5. A sensation of heavy waxiness in shoulder, accented at times by birdsong and a light feathering of despair.
6. Poet Liam comes out of semi retirement (for links to my poems, check out my website) to opine on the Nobel Prize for literature: Yes, Pinter does deserve it, but will someone please tell the Swedes that Americans write poetry while John Ashbery is still around? Yes, plenty of American writers have won, but none of them have been poets, despite the many brilliant poets that the country has produced, from Anne Bradstreet to Alexandra van de Kamp. Come on, guys, help us out here. If one of us could get the Nobel Prize, maybe Americans would actually start reading poetry.
7. At this moment: Notre Dame 7, USC 14. Damn.
8. Awoken at night by the clanging of metal sheets, I looked out of my window and saw men in robes carrying dark, curious objects down Amsterdam Avenue. Illuminated by flashes of lightning (occasionally) and flashes from paparazzi cameras (more frequently), they emitted small, weak sounds, like the tired bleating of consumptive sheep.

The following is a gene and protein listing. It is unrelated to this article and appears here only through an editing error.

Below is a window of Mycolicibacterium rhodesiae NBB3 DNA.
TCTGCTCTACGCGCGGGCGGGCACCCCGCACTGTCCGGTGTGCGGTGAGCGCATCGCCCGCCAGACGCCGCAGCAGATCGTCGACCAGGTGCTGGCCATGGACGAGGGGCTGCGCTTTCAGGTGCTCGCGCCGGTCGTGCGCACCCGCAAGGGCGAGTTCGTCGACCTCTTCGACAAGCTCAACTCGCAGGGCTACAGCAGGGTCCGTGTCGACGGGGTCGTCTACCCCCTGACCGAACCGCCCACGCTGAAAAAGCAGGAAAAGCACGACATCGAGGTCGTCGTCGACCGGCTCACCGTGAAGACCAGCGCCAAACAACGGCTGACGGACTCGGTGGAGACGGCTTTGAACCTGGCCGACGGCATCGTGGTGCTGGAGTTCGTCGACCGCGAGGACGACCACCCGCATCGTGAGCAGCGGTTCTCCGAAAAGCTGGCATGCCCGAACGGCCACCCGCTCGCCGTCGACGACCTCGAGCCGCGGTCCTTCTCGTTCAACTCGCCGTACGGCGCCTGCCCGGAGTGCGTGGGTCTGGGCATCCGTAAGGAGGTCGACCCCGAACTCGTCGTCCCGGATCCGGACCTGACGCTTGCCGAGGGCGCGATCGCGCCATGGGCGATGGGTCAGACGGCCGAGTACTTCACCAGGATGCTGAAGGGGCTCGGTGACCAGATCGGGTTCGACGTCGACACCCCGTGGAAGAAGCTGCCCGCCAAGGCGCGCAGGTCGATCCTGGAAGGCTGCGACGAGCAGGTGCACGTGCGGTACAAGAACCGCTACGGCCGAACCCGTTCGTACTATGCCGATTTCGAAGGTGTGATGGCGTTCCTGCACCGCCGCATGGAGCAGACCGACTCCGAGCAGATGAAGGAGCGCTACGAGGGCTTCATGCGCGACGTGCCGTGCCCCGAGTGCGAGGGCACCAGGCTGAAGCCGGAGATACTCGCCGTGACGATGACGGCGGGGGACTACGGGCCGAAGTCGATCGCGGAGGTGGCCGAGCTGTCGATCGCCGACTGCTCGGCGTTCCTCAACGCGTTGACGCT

9. They are counting the ballots from this week's election in Liberia. Let us pray for peace, stability, and prosperity for the people of that country who have suffered so much.
10. Good wine, held on the tongue.
11. For a home, Sancte Joseph, ora pro nobis.
12. At times, it's not like that at all. At times desire rears up for its own sake: washed down, beaten back, thrown across the pond like so many shattered watches, it feels the cold light of dawn at precisely the right moment. Or not.